Srinivasa Aiyangar, J.
1. In these three connected second appeals the alienees of certain items of property, the subject-matter of the suit, which the plaintiff sought to recover with mesne profits, are the appellants, but the questions that arise for determination are the same.
2. The first point that was argued by Mr. Ramachandra Aiyar on behalf of the appellants was that the lower Courts were wrong in their finding on the question of title raised in the case. It was argued that though both the lower Courts found that the title to the property claimed was not with Thanu, the husband of Parvathi, but with Parvathi; still such finding should be regarded as vitiated by the misconstruction by the lower Courts of the document Ex. 8 in O.S. 52 of 1921. That was an instrument by which Thanu Chetty, the husband of Parvathi, gave these properties as security to the Government. The document is purported to be attested by Parvathi and her daughters and others as prospective heirs of Thanu Chetty and obviously with the object of estopping them in future from making any claim in respect of the property, having regard to the purpose for which the instrument was given. But it falls to be observed that in the very schedule in that instrument the property was described as having been purchased by and being in the possession of Parvathi, the wife. Though no doubt the averments in such documents may be regarded as evidence with regard to title, no question of misconstruction can be regarded as capable of being raised in the present case. It was one of the facts to be taken into consideration by the lower Courts in arriving at a conclusion with regard to title and we do not feel persuaded that the conclusion arrived at in regard to this matter by the lower appellate Court, was vitiated by any such misconstruction. Mr. Ramachandra Aiyar frankly intimated to us that, so far as some question-was raised on the basis of some custom, he could not possibly press his contentions before us in these second appeals, having regard to the finding arrived at already in a previous litigation regarding the absence of such a custom as is now alleged.
3. The last point for determination relates only to the amount of mesne profits awarded to the plaintiff. The lower appellate Court seems to have treated this question of mesne profits exactly in the same way as a similar question in ordinary suits for possession overlooking the special circumstances in this case, namely, that by the very decrees passed by the lower appellate Court the defendants who are the parties in possession have been declared to be entitled to be paid to them by the plaintiffs seeking to eject them the value of improvements. Mr. Ramachandra Aiyar has drawn our attention to the definition of "mesne profits" as appearing in Clause 12, Section 2, Civil P.C. It is as follows:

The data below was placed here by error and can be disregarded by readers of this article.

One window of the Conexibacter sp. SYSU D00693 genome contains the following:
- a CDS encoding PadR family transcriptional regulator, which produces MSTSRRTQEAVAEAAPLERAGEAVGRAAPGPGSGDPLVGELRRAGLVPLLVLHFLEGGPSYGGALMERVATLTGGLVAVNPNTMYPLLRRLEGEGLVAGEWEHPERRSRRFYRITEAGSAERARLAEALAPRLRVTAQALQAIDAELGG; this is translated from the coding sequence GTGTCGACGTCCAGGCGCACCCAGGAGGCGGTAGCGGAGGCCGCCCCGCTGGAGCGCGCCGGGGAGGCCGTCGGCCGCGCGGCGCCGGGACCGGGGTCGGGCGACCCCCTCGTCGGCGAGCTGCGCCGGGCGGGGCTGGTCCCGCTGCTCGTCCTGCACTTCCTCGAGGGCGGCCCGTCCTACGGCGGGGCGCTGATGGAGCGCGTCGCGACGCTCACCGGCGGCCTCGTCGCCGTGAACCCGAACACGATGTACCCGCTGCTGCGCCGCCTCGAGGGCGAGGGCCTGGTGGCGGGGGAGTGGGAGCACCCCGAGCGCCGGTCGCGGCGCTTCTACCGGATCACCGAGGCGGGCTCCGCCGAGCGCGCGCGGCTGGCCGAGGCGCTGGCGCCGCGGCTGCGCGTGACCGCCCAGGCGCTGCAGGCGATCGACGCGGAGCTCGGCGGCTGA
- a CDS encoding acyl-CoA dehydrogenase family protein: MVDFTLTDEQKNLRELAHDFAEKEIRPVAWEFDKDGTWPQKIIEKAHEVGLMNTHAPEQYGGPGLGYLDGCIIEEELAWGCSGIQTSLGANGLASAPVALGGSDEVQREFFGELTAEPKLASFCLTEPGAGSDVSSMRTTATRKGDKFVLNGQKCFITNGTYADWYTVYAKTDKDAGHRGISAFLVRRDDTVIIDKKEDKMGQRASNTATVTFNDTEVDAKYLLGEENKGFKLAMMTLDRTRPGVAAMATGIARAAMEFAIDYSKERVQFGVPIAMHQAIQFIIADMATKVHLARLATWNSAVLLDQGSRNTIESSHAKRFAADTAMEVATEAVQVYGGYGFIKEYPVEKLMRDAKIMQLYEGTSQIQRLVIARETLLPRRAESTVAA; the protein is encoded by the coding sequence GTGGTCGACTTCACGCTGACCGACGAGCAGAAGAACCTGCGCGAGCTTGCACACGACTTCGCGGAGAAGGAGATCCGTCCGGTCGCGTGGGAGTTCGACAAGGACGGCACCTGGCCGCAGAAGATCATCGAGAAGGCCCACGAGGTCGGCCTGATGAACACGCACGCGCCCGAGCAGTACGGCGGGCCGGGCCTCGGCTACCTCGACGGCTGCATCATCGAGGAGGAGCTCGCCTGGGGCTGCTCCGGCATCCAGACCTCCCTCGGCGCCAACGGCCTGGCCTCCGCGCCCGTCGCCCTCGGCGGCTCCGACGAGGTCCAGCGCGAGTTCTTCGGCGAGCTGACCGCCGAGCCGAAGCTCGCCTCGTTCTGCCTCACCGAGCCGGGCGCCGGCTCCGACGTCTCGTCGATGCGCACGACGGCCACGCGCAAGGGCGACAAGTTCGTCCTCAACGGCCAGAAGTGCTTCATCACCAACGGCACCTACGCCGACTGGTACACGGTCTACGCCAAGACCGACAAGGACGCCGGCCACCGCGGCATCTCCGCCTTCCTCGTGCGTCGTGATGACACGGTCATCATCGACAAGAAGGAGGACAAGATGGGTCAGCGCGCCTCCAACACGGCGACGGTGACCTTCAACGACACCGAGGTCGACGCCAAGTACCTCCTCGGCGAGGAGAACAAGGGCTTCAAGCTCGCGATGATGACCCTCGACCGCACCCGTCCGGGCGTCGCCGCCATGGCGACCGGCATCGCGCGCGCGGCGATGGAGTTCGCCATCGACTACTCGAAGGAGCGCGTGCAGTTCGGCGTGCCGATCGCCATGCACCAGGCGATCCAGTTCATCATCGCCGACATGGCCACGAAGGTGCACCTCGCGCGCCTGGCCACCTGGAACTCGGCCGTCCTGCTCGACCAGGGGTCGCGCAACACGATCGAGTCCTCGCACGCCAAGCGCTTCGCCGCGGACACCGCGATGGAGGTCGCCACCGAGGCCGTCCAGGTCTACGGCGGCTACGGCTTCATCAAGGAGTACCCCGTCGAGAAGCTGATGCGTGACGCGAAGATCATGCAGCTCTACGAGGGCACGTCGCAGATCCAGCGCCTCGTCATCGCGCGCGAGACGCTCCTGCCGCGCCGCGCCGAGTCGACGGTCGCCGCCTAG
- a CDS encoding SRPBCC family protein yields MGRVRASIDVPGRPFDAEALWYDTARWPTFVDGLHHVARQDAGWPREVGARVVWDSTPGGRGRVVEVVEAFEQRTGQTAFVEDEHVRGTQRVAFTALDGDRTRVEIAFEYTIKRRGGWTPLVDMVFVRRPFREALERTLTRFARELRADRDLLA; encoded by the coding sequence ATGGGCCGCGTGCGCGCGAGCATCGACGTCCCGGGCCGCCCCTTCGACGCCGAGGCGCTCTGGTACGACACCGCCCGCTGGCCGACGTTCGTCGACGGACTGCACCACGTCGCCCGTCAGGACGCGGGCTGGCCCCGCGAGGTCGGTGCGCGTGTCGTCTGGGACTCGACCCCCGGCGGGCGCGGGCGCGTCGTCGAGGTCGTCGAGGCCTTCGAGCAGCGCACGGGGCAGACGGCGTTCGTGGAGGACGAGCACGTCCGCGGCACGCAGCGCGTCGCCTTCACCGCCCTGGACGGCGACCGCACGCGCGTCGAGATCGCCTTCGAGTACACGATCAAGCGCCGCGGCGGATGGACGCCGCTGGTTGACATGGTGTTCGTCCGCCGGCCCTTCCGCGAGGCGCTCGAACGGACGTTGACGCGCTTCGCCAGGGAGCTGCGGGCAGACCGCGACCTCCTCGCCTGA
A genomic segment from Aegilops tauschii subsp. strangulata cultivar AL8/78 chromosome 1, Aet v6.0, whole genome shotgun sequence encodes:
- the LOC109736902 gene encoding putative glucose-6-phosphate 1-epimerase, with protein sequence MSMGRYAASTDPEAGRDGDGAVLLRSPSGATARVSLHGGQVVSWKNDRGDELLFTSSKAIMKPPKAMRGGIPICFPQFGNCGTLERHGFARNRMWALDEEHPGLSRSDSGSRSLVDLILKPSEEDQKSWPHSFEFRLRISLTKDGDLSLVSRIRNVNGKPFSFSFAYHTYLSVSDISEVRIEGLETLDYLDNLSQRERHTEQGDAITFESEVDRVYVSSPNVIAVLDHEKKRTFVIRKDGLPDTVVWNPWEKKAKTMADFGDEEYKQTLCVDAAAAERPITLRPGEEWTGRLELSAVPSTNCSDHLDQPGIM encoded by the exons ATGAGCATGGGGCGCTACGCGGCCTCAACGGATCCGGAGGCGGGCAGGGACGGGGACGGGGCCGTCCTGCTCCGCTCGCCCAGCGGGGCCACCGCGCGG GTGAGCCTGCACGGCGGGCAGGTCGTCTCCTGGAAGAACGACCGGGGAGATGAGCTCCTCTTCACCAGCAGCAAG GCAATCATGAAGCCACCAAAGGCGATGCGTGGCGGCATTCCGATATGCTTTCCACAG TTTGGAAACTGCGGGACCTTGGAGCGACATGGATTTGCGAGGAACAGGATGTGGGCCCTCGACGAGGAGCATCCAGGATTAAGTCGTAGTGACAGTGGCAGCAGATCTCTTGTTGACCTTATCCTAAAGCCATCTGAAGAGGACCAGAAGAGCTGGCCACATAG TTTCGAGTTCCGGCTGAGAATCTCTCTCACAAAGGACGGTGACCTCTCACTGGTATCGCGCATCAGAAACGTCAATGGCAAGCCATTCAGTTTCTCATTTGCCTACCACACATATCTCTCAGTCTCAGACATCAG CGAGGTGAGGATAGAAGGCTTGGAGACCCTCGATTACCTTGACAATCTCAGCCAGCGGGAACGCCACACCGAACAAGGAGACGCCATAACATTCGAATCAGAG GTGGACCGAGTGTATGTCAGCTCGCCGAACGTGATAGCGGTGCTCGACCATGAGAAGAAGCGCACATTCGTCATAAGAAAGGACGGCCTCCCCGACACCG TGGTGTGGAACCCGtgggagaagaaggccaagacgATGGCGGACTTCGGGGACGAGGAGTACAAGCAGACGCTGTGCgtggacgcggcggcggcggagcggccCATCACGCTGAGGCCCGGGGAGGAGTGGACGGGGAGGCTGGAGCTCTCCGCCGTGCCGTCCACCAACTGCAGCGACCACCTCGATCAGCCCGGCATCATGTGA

Mesne profits of property means those profits which the person in wrongful possession of such property actually received or might with ordinary diligence have received therefrom, together with interest on such profits, but shall not include profits due to improvements-made by the person in wrongful possesion.
4. From this definition it is perfectly clear that even though the defendant should be a mere trespasser without any shred of a right, still, if a portion of the income received or receivable by him is. ascribable to improvements effected by him, then such portion should not be included in the amount awarded as mesne profits. The principle underlying the definition is perfectly clear. A person who has been deprived of possession of property by a wrongdoer loses by way of income only that which he could have made with the property as it was when he was so deprived of possession and it follows on principle therefore that if a portion of the amount received actually or receivable by the defendant was capable of being ascribed to the improvements effected by him, albeit a wrongdoer, that could not be and should not be taken into consideration in assessing mesne profits. The case of a defendant to whom according to the judgment of Court a sum is liable to be awarded as for improvements bona fide made by him on property in the belief that he was entitled to the same is an a fortiori case, and there can be no doubt at all that if the question had been properly considered by the lower appellate Court it would have refused to grant to the plaintiff any portion of the actual or reasonable income from the property which was ascribable to the improvements made by the defendants. It is clear that neither of the Courts below considered the matter in this light at all. it seems to us very likely that it was not thought of at any stage in any of the lower Courts and that was probably the reason why it was not presented to the lower Courts in that form or light and why the question did not even present itself to the mind of the learned Judge in the lower appellate Court. If, therefore, having, regard to this definition all that the plaintiff is really entitled in law is only the actual amount of income received by the defendant less such portion thereof as is properly or reasonably ascribable to the improvements made by him, it is clear that the Court must be held to have acted wrongly if it came to award him anything more.